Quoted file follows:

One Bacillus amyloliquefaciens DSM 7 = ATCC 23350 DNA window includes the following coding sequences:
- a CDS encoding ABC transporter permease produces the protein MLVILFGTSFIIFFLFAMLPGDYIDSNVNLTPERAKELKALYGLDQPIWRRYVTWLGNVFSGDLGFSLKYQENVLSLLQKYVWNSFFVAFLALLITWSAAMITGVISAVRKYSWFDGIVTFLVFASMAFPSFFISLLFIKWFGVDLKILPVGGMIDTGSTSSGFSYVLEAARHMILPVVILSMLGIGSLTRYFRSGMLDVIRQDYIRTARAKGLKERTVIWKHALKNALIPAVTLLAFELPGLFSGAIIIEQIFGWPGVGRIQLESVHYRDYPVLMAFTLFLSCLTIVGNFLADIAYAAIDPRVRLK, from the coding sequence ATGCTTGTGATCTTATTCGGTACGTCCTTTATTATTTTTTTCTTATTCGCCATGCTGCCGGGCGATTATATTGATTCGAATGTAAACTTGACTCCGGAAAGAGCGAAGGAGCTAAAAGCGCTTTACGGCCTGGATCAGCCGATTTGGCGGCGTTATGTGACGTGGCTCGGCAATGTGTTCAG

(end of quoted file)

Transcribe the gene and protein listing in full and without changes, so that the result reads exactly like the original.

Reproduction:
One Bacillus amyloliquefaciens DSM 7 = ATCC 23350 DNA window includes the following coding sequences:
- a CDS encoding ABC transporter permease produces the protein MLVILFGTSFIIFFLFAMLPGDYIDSNVNLTPERAKELKALYGLDQPIWRRYVTWLGNVFSGDLGFSLKYQENVLSLLQKYVWNSFFVAFLALLITWSAAMITGVISAVRKYSWFDGIVTFLVFASMAFPSFFISLLFIKWFGVDLKILPVGGMIDTGSTSSGFSYVLEAARHMILPVVILSMLGIGSLTRYFRSGMLDVIRQDYIRTARAKGLKERTVIWKHALKNALIPAVTLLAFELPGLFSGAIIIEQIFGWPGVGRIQLESVHYRDYPVLMAFTLFLSCLTIVGNFLADIAYAAIDPRVRLK, from the coding sequence ATGCTTGTGATCTTATTCGGTACGTCCTTTATTATTTTTTTCTTATTCGCCATGCTGCCGGGCGATTATATTGATTCGAATGTAAACTTGACTCCGGAAAGAGCGAAGGAGCTAAAAGCGCTTTACGGCCTGGATCAGCCGATTTGGCGGCGTTATGTGACGTGGCTCGGCAATGTGTTCAG